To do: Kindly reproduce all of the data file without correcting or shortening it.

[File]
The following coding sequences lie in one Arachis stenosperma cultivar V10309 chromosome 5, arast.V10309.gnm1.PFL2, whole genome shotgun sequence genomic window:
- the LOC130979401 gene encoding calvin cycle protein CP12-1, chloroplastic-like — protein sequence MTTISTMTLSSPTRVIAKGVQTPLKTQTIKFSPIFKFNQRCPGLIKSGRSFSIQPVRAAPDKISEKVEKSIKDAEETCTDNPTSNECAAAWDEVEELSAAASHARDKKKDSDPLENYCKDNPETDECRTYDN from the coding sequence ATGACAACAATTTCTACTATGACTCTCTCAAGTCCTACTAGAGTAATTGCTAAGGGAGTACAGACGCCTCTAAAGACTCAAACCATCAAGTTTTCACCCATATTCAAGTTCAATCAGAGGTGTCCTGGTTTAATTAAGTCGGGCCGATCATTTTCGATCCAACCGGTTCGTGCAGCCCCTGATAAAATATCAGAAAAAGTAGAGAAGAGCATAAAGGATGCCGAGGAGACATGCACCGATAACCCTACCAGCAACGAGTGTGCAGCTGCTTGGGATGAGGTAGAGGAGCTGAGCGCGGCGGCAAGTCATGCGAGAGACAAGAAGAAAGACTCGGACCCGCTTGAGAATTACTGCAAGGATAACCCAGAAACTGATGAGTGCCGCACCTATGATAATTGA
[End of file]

The following coding sequences lie in one Arachis stenosperma cultivar V10309 chromosome 5, arast.V10309.gnm1.PFL2, whole genome shotgun sequence genomic window:
- the LOC130979401 gene encoding calvin cycle protein CP12-1, chloroplastic-like — protein sequence MTTISTMTLSSPTRVIAKGVQTPLKTQTIKFSPIFKFNQRCPGLIKSGRSFSIQPVRAAPDKISEKVEKSIKDAEETCTDNPTSNECAAAWDEVEELSAAASHARDKKKDSDPLENYCKDNPETDECRTYDN from the coding sequence ATGACAACAATTTCTACTATGACTCTCTCAAGTCCTACTAGAGTAATTGCTAAGGGAGTACAGACGCCTCTAAAGACTCAAACCATCAAGTTTTCACCCATATTCAAGTTCAATCAGAGGTGTCCTGGTTTAATTAAGTCGGGCCGATCATTTTCGATCCAACCGGTTCGTGCAGCCCCTGATAAAATATCAGAAAAAGTAGAGAAGAGCATAAAGGATGCCGAGGAGACATGCACCGATAACCCTACCAGCAACGAGTGTGCAGCTGCTTGGGATGAGGTAGAGGAGCTGAGCGCGGCGGCAAGTCATGCGAGAGACAAGAAGAAAGACTCGGACCCGCTTGAGAATTACTGCAAGGATAACCCAGAAACTGATGAGTGCCGCACCTATGATAATTGA